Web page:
Machu Picchu is one of those highly-anticipated trips that everyone wants to plan perfectly for, and packing is a huge part of that. In a dream world, someone would just tell you exactly what to bring and that would be the end of it…Based on our experiences traveling by train and trekking, we offer you our resulting Machu Picchu Packing List so there can be less stress and more selfies with llamas. (Plus: It’s unisex!)


Ultimate Machu Picchu Packing List - Peru


We’ve divided our Machu Picchu Packing List into the different parts of the trip, since the experiences varies a bit for everyone. Whether you’ll train or trek to Machu Picchu, we’ve got you covered (details on these various options here). Make sure to research the weather for when you plan to go, and adjust to the dry or rainy season accordingly! For starters, the wet season is November to March, and the dry season is April-September. (Those wanting the full weather low-down can read on here).


Cusco Packing List


Cusco Packing List - Peru


A packing list for while you’re in the city of Cusco and the Sacred Valley. For those not trekking, ignore the trekking list completely and use this as your guide. Trekkers are recommended to spend about 2 days acclimatizing in Cusco before heading to Machu Picchu, so you guys will need both.

  • Clothing for each day of sightseeing (clothing that layers and is easy to take on and off; weather can change quickly here. We both stuck with jeans and tee-shirts, plus additional layers)
  • 1 Athletic outfit (in case you do any hikes, make sure to bring athletic pants and a tee)
  • Comfortable shoes for sightseeing
  • Rain jacket or poncho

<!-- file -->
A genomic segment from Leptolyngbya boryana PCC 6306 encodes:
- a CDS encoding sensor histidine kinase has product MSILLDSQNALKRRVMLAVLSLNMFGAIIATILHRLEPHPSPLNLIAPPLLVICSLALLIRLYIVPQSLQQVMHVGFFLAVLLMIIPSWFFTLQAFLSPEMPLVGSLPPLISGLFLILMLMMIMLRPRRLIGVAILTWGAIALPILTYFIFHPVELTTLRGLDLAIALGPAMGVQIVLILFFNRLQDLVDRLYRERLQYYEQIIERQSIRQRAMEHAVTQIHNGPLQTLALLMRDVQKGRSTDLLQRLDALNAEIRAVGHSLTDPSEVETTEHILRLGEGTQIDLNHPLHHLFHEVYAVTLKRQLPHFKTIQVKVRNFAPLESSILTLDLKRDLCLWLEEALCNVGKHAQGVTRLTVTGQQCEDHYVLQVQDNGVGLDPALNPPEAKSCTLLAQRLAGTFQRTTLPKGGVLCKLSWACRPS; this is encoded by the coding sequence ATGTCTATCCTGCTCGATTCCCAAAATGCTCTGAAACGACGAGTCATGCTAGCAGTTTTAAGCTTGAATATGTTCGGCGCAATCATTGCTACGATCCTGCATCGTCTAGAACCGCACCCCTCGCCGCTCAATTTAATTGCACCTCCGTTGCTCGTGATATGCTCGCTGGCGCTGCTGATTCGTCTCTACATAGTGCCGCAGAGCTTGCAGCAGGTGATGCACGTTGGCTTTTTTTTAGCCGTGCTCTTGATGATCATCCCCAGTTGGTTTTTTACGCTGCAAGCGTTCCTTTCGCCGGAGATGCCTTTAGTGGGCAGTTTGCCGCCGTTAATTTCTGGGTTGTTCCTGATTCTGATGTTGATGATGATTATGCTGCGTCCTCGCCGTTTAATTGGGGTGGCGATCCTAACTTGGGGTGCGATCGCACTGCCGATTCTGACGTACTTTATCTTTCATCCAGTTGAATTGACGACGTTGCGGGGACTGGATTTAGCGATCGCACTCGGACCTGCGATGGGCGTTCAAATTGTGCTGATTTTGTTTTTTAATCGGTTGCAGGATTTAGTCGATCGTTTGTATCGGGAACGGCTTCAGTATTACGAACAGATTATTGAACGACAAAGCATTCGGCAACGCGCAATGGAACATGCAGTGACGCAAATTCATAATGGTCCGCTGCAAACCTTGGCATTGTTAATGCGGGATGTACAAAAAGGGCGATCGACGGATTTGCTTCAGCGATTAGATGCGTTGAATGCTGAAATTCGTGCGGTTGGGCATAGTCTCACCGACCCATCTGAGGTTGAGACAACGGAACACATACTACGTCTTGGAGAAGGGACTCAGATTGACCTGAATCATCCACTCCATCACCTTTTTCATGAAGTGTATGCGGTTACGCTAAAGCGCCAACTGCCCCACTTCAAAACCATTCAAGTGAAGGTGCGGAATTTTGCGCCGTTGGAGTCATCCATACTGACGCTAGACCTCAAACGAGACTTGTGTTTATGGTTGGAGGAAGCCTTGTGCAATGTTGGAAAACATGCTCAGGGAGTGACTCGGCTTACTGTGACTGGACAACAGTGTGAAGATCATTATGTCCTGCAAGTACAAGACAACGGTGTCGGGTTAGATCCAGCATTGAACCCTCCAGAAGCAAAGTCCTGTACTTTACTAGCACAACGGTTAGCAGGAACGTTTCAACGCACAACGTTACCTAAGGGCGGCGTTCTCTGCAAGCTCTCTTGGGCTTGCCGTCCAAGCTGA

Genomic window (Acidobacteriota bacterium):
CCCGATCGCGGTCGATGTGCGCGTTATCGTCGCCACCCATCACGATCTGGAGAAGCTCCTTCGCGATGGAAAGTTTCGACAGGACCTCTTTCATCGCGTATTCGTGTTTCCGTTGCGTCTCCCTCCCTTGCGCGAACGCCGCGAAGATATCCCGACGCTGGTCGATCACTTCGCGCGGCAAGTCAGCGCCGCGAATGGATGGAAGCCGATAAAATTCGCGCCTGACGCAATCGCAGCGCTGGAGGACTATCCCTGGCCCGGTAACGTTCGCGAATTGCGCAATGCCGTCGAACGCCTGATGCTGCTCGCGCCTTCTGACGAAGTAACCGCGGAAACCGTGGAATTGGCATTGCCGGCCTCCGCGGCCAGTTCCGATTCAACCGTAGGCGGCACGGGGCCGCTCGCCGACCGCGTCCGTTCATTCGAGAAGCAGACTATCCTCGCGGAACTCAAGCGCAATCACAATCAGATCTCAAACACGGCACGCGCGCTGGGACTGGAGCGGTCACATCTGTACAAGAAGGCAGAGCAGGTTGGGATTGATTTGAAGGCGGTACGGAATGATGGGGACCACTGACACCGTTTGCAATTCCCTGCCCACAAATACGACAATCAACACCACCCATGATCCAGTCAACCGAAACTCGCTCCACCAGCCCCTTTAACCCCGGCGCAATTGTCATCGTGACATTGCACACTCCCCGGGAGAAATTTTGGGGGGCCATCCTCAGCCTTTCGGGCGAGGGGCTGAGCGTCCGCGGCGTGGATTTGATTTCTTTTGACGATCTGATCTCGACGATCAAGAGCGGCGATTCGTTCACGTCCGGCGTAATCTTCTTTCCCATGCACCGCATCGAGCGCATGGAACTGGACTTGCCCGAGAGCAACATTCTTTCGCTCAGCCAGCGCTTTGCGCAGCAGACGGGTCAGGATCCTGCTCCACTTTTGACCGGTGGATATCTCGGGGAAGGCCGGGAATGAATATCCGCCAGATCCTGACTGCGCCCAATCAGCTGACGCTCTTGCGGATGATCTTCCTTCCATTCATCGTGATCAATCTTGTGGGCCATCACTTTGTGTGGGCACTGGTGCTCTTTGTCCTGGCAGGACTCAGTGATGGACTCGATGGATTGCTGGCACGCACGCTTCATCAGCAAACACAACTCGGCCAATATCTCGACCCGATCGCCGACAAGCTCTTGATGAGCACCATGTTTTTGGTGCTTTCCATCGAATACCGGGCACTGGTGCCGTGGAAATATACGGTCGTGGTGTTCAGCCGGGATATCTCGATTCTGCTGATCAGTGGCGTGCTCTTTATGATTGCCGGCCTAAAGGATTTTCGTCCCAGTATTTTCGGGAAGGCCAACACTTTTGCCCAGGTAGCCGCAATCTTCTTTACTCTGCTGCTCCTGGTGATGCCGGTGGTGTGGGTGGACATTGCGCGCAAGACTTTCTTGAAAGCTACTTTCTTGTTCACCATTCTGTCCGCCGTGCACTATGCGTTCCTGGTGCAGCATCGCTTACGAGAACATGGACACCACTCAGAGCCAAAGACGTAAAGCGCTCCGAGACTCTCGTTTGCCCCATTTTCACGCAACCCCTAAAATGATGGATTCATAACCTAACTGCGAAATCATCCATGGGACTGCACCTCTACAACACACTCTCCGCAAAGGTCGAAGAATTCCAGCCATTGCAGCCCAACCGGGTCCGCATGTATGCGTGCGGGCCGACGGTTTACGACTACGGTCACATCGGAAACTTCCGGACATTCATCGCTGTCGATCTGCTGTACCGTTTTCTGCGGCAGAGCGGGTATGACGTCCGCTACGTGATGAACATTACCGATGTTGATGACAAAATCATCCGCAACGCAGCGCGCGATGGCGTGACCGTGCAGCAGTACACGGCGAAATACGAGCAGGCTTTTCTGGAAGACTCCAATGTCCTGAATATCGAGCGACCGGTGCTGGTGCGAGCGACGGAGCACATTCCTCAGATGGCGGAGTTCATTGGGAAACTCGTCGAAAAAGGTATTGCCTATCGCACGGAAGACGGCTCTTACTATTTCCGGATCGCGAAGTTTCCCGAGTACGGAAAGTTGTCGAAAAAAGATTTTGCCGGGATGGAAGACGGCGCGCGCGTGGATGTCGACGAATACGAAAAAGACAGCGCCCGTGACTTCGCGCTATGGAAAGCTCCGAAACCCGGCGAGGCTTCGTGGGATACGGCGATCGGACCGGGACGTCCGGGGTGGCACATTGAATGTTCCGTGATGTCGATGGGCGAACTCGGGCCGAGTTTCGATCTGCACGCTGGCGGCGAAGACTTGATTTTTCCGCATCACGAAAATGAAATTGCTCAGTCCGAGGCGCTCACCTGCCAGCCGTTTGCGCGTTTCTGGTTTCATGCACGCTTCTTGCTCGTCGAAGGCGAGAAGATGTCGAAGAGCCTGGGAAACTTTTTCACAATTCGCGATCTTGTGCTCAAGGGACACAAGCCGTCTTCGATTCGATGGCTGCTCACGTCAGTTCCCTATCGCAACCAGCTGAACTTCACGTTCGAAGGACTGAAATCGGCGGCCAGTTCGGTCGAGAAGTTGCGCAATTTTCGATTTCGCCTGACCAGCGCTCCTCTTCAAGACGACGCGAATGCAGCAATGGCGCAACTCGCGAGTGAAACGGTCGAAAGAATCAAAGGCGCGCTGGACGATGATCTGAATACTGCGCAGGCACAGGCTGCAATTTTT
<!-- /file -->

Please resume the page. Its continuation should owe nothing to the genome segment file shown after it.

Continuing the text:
• Umbrella (during rainy season, this travel size is really convenient)
  • A cable lock (to use one the bags you’ll be leaving in Cusco or Aguas Calientes while at Machu Picchu and/or trekking)
  • Lonely Planet Peru Guidebook
  • ATM and Credit Cards
  • Copies of your passport and cards
  • You a student? Bring your ID for discounts!


Cusco Packing Tips

  • Younger, backpacker bars are very casual and you won’t need to dress up to go out.
  • Wanting to spend your days in llama sweaters and colorful pants? Then leave some clothes at home and stock up here! It’s all handmade, cheap, sold in & near San Pedro Market and makes for great souvenirs afterwards.
  • There are some nicer restaurants here that you may not want to roll into in your athletic gear, but most won’t need anything more formal than jeans. Leave the heels at home, girls, this is a city of cobblestone and carefree attire.
  • If doing a day trip to the Sacred Valley, most travelers choose to dress in more athletic gear as many of these tours include a bit of walking.
  • If you plan to visit a lot of Cusco’s infamous churches, make sure to pack something modest for these visits.
  • Make sure to bring something warm for the evenings as temperatures drop quite a bit.


Machu Picchu Trek Packing List


Ultimate Machu Picchu Packing List - Peru


You have two options here. 1.) Leave your main luggage in Cusco and fit your stuff in a small backpack for the trek (and then leave some of that stuff in your Aguas Calientes hotel the day you’re on Machu Picchu itself). 2.) Those traveling with a backpacking backpack can take items out to leave in their Cusco hotel/hostel’s storage room, then bring that filled with only items for the trek. You will need to bring a small bag as well for the day you go up to Machu Picchu as big backpacks are not allowed (you can leave it in your Aguas Calientes hotel).

On many treks you will personally be carrying your backpack, so pack lightly!